The SRY-box2 protein, Sox2, is a dose-dependent master transcriptional factor that regulates the self- renewal and pluripotency or multipotency of embryonic stem cells, many fetal and adult stem cells including neural stem cells. In embryonic stem cells, an increase of Sox2 promotes development into ectoderm and mesoderm lineages, while loss or reduction of Sox2 induces differentiation into endoderm and trophectoderm lineages. Even at the 4-cell embryonic stage, the heterogeneous binding of Sox2 to target genes determines the first lineage decision. Emerging lines of evidence also indicate that gene amplification and over- expression of Sox2 are frequently associated with many cancers. Sox2-expressing cancer cells usually behave as the most primitive cancer progenitor cells that promote hierarchical tumor growth and are usually resistant to various chemo- and radiation therapy. It is clear that the levels of Sox2 should be precisely regulated in development and altered expression of Sox2 can cause various diseases including cancers. However, it remains unclear how the protein stability of Sox2 is dynamically regulated. We have recently found that the protein stability of Sox2 is regulated by a unique and novel methylation-dependent proteolysis in embryonic stem cells. We propose to unravel this important mechanism by identifying the methylation- specific ubiquitin ligase proteins that target the methylated Sox2 protein for degradation. We will also characterize the role of methylation-dependent Sox2 degradation in regulating the self-renewal and pluripotency of embryonic stem cells.
Our specific aim 1 is to identify the ubiquitin E3 ligases that target the methylated Sox2 protein for degradation. We hypothesize that the methylated Sox2 is targeted for degradation by specific ubiquitin E3 ligases. We have developed very sensitive assays to identify the ubiquitin E3 ligases for Sox2 degradation.
Our specific aim 2 is to determine how the methylated Sox2 protein is recognized and processed for proteolysis. We hypothesize that the methylated lysine residues in Sox2 protein are recognized by specific methyl binding proteins that cooperate with the ubiquitin E3 ligases to target Sox2 for ubiquitin-dependent degradation. We propose to identify these proteins and determine how they specifically recognize the methylated lysine residues in Sox2.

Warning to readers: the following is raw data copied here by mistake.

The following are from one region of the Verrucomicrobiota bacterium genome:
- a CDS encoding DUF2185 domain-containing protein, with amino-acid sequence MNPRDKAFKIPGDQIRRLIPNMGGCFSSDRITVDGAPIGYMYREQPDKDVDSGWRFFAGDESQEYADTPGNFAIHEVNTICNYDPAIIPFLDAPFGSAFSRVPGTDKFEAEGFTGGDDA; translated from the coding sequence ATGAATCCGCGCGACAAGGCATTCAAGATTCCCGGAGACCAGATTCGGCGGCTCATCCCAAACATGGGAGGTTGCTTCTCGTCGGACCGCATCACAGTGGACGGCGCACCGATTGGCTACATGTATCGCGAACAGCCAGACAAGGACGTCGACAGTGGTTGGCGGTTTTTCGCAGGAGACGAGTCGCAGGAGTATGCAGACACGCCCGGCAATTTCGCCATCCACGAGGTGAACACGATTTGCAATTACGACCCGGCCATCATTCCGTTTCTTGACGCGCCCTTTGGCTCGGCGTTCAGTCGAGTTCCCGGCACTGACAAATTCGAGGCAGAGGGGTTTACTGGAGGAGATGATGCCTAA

Our specific aim 3 is to investigate the physiological roles of the methylated Sox2 degradation in mouse embryonic stem cells. Since Sox2 binds to transcriptional regulatory regions of many important genes to control their gene expression, we propose to monitor whether the dynamic methylation and demethylation of Sox2 protein on chromatin and to determine the role of methylation-dependent degradation of Sox2 during cellular differentiation of embryonic stem cells. Since this is an R15 grant, our proposed research should train graduate students and undergraduate students in stem cell research and help to enhance the research environment for biomedical and stem cell- related research at University of Nevada, Las Vegas.
The SRY-box2 protein, Sox2, is a dose-dependent master transcriptional factor that regulates the self- renewal and pluripotency or multipotency of embryonic stem cells and many fetal and adult stem cells including neural stem cells. Emerging evidence indicates that gene amplification and over-expression of Sox2 are frequently associated with many cancers but how the protein levels of Sox2 are regulated remains unclear. We found the protein stability of Sox2 is uniquely regulated by a novel lysine-methylation-dependent ubiquitin degradation mechanism and we propose to unravel this important mechanism by identifying the methylation-specific ubiquitin ligase proteins that target the methylated Sox2 protein for degradation and characterizing the role of methylation-dependent Sox2 degradation in regulating the self-renewal and pluripotency of embryonic stem cells. !
|Leng, Feng; Saxena, Lovely; Hoang, Nam et al. (2018) Proliferating cell nuclear antigen interacts with the CRL4 ubiquitin ligase subunit CDT2 in DNA synthesis-induced degradation of CDT1. J Biol Chem 293:18879-18889|